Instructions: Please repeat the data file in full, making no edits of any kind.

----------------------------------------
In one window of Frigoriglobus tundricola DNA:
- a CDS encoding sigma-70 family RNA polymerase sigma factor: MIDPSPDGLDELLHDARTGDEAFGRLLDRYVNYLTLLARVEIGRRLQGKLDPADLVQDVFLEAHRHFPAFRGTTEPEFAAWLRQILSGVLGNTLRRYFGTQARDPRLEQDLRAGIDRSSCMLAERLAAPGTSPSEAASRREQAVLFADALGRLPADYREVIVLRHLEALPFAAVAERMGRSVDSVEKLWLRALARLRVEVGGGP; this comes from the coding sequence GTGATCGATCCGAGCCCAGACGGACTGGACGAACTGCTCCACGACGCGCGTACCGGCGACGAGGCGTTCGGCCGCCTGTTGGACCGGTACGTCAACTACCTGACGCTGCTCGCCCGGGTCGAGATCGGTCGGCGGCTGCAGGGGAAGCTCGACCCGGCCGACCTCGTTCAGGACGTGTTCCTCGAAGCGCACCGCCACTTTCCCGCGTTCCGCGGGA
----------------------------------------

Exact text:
In one window of Frigoriglobus tundricola DNA:
- a CDS encoding sigma-70 family RNA polymerase sigma factor: MIDPSPDGLDELLHDARTGDEAFGRLLDRYVNYLTLLARVEIGRRLQGKLDPADLVQDVFLEAHRHFPAFRGTTEPEFAAWLRQILSGVLGNTLRRYFGTQARDPRLEQDLRAGIDRSSCMLAERLAAPGTSPSEAASRREQAVLFADALGRLPADYREVIVLRHLEALPFAAVAERMGRSVDSVEKLWLRALARLRVEVGGGP; this comes from the coding sequence GTGATCGATCCGAGCCCAGACGGACTGGACGAACTGCTCCACGACGCGCGTACCGGCGACGAGGCGTTCGGCCGCCTGTTGGACCGGTACGTCAACTACCTGACGCTGCTCGCCCGGGTCGAGATCGGTCGGCGGCTGCAGGGGAAGCTCGACCCGGCCGACCTCGTTCAGGACGTGTTCCTCGAAGCGCACCGCCACTTTCCCGCGTTCCGCGGGA